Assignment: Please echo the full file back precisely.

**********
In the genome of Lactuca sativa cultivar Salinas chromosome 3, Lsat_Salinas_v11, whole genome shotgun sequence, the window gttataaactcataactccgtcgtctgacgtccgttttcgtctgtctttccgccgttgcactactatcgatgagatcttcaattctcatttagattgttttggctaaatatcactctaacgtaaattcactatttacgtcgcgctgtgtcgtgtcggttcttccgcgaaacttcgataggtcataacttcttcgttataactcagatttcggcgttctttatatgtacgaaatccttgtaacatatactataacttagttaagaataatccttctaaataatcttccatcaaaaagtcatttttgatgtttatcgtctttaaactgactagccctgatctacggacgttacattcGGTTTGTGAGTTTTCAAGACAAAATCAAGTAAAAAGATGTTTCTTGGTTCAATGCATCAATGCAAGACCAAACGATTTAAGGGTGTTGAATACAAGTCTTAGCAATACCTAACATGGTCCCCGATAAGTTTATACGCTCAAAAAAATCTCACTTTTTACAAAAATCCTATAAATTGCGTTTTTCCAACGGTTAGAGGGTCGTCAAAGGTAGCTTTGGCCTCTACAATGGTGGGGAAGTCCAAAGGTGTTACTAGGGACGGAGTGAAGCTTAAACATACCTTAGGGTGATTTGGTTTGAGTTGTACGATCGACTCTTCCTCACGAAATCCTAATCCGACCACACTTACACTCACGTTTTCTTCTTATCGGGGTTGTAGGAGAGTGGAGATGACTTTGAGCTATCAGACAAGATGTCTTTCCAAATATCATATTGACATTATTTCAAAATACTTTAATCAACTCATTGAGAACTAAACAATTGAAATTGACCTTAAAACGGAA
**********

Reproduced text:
In the genome of Lactuca sativa cultivar Salinas chromosome 3, Lsat_Salinas_v11, whole genome shotgun sequence, the window gttataaactcataactccgtcgtctgacgtccgttttcgtctgtctttccgccgttgcactactatcgatgagatcttcaattctcatttagattgttttggctaaatatcactctaacgtaaattcactatttacgtcgcgctgtgtcgtgtcggttcttccgcgaaacttcgataggtcataacttcttcgttataactcagatttcggcgttctttatatgtacgaaatccttgtaacatatactataacttagttaagaataatccttctaaataatcttccatcaaaaagtcatttttgatgtttatcgtctttaaactgactagccctgatctacggacgttacattcGGTTTGTGAGTTTTCAAGACAAAATCAAGTAAAAAGATGTTTCTTGGTTCAATGCATCAATGCAAGACCAAACGATTTAAGGGTGTTGAATACAAGTCTTAGCAATACCTAACATGGTCCCCGATAAGTTTATACGCTCAAAAAAATCTCACTTTTTACAAAAATCCTATAAATTGCGTTTTTCCAACGGTTAGAGGGTCGTCAAAGGTAGCTTTGGCCTCTACAATGGTGGGGAAGTCCAAAGGTGTTACTAGGGACGGAGTGAAGCTTAAACATACCTTAGGGTGATTTGGTTTGAGTTGTACGATCGACTCTTCCTCACGAAATCCTAATCCGACCACACTTACACTCACGTTTTCTTCTTATCGGGGTTGTAGGAGAGTGGAGATGACTTTGAGCTATCAGACAAGATGTCTTTCCAAATATCATATTGACATTATTTCAAAATACTTTAATCAACTCATTGAGAACTAAACAATTGAAATTGACCTTAAAACGGAA